One of these ways is by reducing caloric expenditure, i.e. creating a calorie deficit. When you reduce the number of calories you’re consuming, your body has to make up for the lack of energy (food) you’re ingesting to suffice its energy requirements from pulling from your fat stores.
This is why in order to lose fat, cutting calories is one of the main things you have to do. Weight loss ultimately boils down to energy balance in the body, i.e. calories in vs calories out. To create a negative energy balance, you can decrease the number of calories your intake, and increase the number of calories you “outtake”, which is accomplished through exercise.
Regulate Insulin Levels
Earlier in this article, we discussed the importance of hormone-sensitive lipase in the liberating of stored fatty acids from adipose tissue. There exists another hormone, which you’re probably very familiar with, that opposes the actions of hormone-sensitive lipase called insulin.
Insulin is the hormone in your body that is responsible for driving nutrients into your cells, including muscle and fat cells, which can then be used for energy production.
The main macronutrient that causes insulin levels to rise is carbohydrates and seeing that insulin effectively shuts off the fat burning process, maintaining low levels of insulin is essential to maximizing fat burning.
This is why so many ketogenic, low carb, no carb diets restrict carbohydrate intake. They’re trying to limit the amount of insulin that is released, so that you’re burning more and more fat, rather than glucose.
But, just because we’re trying to burn fat doesn’t mean that we have to avoid any and all carbohydrates.
You can still have your carbs and burn body fat, but it requires some proper nutritional selections on your part.
Simple sugars create larger insulin spikes in the body than complex carbohydrates or protein. If you’re trying to maximize fat burning, you want to opt for things like green vegetables, berries, avocados, as well as proteins, which create lower insulin spikes and promote fat burning.
But, let’s say that a few times per week you still want to have a sweet treat, and still lose fat.
Is there anything you can do?
And it comes in the form of…
As we stated above, increasing your calories out is one of the ways you can tip energy balance in favor of fat loss. This, of course, is accomplished through exercise, and we can maximize fat burning by performing the right types of exercise.
Science has pretty clearly shown that during exercise, your muscles can use both dietary carbohydrate and fat operate as substrates used for energy. However, there are a few factors that affect which macronutrient your body uses for energy. Factors affect substrate utilization include:
If you’re consuming a low carbohydrate diet and/or going into your workout fasted, you will burn fat for fuel.
Muscle glycogen content
Your body has a finite amount of glycogen stored in the muscle. Once these stores are exhausted, the body will start pulling from your fat stores for energy.
Low to moderate intensity forms of exercise primarily use fat as their source of energy. The higher you go with exercise intensity, the more you shift to burning glycogen and glucose.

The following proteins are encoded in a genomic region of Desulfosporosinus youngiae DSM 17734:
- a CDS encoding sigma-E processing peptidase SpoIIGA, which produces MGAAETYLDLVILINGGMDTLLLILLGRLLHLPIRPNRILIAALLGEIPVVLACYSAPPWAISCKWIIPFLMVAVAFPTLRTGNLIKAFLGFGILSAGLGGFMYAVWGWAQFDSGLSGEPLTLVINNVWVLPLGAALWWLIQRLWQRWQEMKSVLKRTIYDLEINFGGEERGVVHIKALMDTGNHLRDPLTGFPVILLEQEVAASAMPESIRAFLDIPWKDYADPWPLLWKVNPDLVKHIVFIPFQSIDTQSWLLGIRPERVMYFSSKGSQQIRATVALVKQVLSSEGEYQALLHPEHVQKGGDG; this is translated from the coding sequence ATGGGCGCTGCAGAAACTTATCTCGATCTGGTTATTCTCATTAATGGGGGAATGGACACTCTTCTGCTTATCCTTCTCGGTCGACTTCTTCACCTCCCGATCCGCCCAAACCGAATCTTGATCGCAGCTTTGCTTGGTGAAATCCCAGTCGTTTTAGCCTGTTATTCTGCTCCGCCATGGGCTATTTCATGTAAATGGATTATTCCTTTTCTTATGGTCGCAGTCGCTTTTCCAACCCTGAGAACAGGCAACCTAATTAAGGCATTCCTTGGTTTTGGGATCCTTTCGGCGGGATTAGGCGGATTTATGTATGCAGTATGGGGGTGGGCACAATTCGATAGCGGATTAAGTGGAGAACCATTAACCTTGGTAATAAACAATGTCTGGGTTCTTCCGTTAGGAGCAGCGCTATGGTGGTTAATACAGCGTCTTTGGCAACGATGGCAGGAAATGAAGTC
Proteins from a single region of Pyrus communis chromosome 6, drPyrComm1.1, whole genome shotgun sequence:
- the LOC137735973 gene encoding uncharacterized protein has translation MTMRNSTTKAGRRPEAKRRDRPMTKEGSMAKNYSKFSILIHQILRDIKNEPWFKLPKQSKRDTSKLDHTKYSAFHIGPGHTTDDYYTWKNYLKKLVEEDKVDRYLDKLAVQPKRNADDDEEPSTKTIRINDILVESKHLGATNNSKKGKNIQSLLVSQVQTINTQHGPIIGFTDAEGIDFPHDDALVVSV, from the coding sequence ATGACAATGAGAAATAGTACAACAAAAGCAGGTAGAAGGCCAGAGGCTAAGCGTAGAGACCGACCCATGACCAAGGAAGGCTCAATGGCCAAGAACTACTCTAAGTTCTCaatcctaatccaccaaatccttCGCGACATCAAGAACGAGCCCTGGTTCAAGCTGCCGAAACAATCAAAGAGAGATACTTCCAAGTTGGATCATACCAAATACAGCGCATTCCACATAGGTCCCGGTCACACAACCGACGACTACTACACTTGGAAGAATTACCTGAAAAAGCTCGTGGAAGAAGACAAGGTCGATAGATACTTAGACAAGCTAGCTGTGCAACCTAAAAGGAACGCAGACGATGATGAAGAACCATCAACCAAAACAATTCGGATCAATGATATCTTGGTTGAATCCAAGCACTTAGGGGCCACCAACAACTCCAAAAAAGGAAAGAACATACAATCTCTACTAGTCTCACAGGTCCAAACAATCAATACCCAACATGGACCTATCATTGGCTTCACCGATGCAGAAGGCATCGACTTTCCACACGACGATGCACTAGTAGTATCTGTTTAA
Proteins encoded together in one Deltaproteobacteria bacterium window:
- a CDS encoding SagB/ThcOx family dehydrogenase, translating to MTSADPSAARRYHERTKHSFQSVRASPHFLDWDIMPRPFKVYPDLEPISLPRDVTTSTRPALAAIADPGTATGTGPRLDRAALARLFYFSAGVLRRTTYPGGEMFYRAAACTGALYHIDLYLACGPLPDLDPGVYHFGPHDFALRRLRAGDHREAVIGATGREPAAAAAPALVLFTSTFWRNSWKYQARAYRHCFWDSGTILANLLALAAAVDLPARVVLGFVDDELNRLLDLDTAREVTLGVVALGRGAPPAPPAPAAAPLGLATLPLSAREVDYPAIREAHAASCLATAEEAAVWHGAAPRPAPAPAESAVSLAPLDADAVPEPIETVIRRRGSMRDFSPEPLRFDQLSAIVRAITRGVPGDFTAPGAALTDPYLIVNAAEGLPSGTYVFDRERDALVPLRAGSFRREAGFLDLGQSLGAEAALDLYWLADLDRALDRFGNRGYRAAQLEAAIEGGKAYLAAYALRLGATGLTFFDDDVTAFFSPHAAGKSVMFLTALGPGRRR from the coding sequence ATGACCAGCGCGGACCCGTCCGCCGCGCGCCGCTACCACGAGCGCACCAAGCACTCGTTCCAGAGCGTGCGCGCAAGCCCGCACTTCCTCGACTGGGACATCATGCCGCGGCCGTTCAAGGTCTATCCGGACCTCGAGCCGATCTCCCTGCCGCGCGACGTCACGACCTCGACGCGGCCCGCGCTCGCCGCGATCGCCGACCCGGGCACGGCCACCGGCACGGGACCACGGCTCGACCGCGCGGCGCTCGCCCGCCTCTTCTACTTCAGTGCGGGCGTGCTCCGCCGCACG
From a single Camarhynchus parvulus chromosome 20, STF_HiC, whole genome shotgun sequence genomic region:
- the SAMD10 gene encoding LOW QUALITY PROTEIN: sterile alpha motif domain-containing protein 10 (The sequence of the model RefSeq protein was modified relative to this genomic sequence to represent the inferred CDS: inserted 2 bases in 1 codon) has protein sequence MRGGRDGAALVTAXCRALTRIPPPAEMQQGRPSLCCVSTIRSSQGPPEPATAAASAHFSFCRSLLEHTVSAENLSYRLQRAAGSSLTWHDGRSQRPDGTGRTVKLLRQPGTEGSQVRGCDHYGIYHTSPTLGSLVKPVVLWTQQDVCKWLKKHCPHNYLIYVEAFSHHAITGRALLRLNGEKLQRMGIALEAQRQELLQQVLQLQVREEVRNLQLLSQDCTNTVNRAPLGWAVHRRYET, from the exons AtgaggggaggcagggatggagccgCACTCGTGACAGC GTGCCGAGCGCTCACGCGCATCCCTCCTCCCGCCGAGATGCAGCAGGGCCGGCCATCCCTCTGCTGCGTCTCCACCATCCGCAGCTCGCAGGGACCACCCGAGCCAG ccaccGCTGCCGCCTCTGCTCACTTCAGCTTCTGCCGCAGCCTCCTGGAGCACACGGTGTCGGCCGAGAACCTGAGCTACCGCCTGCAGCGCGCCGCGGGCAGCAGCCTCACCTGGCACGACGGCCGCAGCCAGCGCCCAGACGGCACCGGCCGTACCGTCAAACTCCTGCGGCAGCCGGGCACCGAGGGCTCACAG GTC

Research notes that maximal rates of fat oxidation are achieved when training at intensities of 59-64% of maximum oxygen consumption in trained individuals and between 47-52% of maximum oxygen consumption in the general population.
Duration of training
The longer you train, the more you deplete glycogen and once those stores are depleted, you will switch to burning fat for fuel.
The more “fit” you are, the harder you can exercise before shifting from fat burning to glucose burning. Additionally, the more fit you are, the lower your resting insulin levels will be, thus allowing you to burn more fat outside of your eating windows.
Due to these factors, you can begin to understand why most fasted cardio sessions are performed at a relatively low intensity — it maximizes fat burning in the body.
Does that mean you should only perform steady-state cardio when trying to lose body fat?
No, not at all.
There’s something known as EPOC (excess post-exercise oxygen consumption), which is science speak for the “afterburn” effect created by a high-intensity exercise where your body continues to burn calories even after your training session is over.
Steady-state cardio, while it burns more fat during the actual time you’re exercising compared to interval-based cardio, has virtually no effect on EPOC, which means that once you stop performing your steady-state cardio, the calorie burns stop.
This is why you’re still able to lose fat even without performing any steady-state cardio whatsoever. The oxygen deficit created by high-intensity forms of training such as weight lifting or interval training leads to greater overall calorie burning as your body works to restore homeostasis.
Your body uses oxygen to:
- Regenerate ATP that was burned during the workout
- Resynthesize of muscle glycogen depleted during training
- Restore oxygen levels in the blood
- Repair muscle tissue damaged during the workout
- Restore core temperature to resting (homeostasis) levels
Each of these actions requires a certain amount of energy to be carried out, and if you’re in a caloric deficit, that energy comes from your fat stores.
This is why high-intensity interval training can aid fat loss even though you’re technically not using fat as a fuel during the actual workout.
The point of this is to say that both steady-state and high-intensity interval training can be used to lose body fat. The mechanisms by which they work are different, but the end result is the same.
Fat burning is a billion-dollar industry, yet very few people actually understand the theory and science of what it takes to burn fat, and even fewer know how to apply it to daily life.
Hopefully, this guide has shed some light on manageable ways to burn more fat in your daily routine, so that you can achieve the body you’ve always wanted.